The San Antonio community, along with other communities, became outraged over these statements and immediately began to organize against Ramos. On the same day as Ramos’s press conference, the Direct Action Network of San Antonio [3] (DANSA) along with the Stonewall Democrats of San Antonio [4] (SDSA) organized a protest demanding Ramos’s resignation outside of a fundraiser where the chair was thought likely to be that evening. Although Ramos did not attend, the activists seemed to have successfully communicated, through their ca. dozen attendees and inspirational signs, their message that Ramos’s rhetoric could neither be tolerated in San Antonio nor anywhere else.

Ramos’s judgments about blacks and gays ignited the passion—and in some instances, rage—of many San Antonio residents. In a JaySays.com blog entry [5] , DANSA founder Jay Morris writes, “In my household, only 50% of the gays are white, Anglo and blue eyed.  In my closest circle of friends, that drops significantly – to roughly 1 out of 10.” Morris writes in another entry [6], “I find the comment [about blacks] terribly offensive and degrading to the work of Martin Luther King, Jr., Malcolm X, Bayard Rustin, Rosa Parks, and many more heroes of the 1960’s Civil Rights Movement.”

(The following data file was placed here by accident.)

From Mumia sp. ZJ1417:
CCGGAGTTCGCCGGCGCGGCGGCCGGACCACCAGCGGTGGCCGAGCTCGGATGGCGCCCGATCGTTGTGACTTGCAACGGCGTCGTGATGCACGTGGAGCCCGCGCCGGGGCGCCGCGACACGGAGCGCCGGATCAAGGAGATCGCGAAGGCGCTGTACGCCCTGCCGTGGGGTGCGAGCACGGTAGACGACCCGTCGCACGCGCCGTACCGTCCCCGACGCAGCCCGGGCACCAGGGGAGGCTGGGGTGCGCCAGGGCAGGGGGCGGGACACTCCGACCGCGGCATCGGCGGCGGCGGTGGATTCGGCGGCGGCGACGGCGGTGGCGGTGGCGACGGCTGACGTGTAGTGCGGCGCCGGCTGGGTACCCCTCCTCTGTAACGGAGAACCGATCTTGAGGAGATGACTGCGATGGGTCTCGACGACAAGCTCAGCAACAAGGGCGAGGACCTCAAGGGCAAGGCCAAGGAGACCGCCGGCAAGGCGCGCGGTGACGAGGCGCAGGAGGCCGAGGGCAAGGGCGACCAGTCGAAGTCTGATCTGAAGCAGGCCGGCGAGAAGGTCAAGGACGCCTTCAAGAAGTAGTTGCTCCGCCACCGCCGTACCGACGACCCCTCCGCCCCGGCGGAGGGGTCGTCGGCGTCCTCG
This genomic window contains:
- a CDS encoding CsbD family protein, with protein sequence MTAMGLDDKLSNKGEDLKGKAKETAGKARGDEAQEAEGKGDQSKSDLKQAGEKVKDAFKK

Within a couple weeks, literally dozens of organizations (both political and non-political) and elected officials called for the resignation of Ramos [7] , including Julian Castro, the mayor of San Antonio, as well as Boyd Richie, the chair of the Texas Democratic Party.  By the end of March, almost 60 organizations and officials joined in. And then came the April 4th BCDP County Executive Committee (CEC) meeting, and Rally for Resignation.

The BCDP called its usual BCDP CEC meeting for April 4th at Luby’s Cafeteria on Main Street and put a proposal on the agenda to try Ramos for a violation of Robert’s Rules of Order, the set of parliamentary rules that governs the group when the usual rules have no answer.

However, according to DANSA [8] , Ramos called a conflicting meeting at a different Luby’s location, despite the fact that it broke party rules. DANSA reacted by organizing the Rally for Resignation, a sidewalk protest outside of the Luby’s location of the conflicting meeting. About four television stations and two print media sources covered the rally’s 30 or so attendees (some of whom drove from Austin and Houston), which demonstrated to the San Antonio community that the forces against Ramos were building with each successive week over which he refused to resign.

The CEC meeting held at the Main St. location of Luby’s Cafeteria resulted in a vote to bring Ramos to trial by the party for his neglect. That trial took place at the Metropolitan Community Church on April 16th and ended with a unanimous guilty verdict [9] by the trial committee; however, because of the way in which the trial was announced, the verdict could not take official effect and instead acted as a recommendation by the trial committee to the BCDP CEC.

The CEC announced another meeting for May 3rd to take an official vote for the removal of Dan Ramos with a majority quorum. The CEC has not had a majority quorum since 2009, and thus would be a monumental occasion if the vote actually takes place.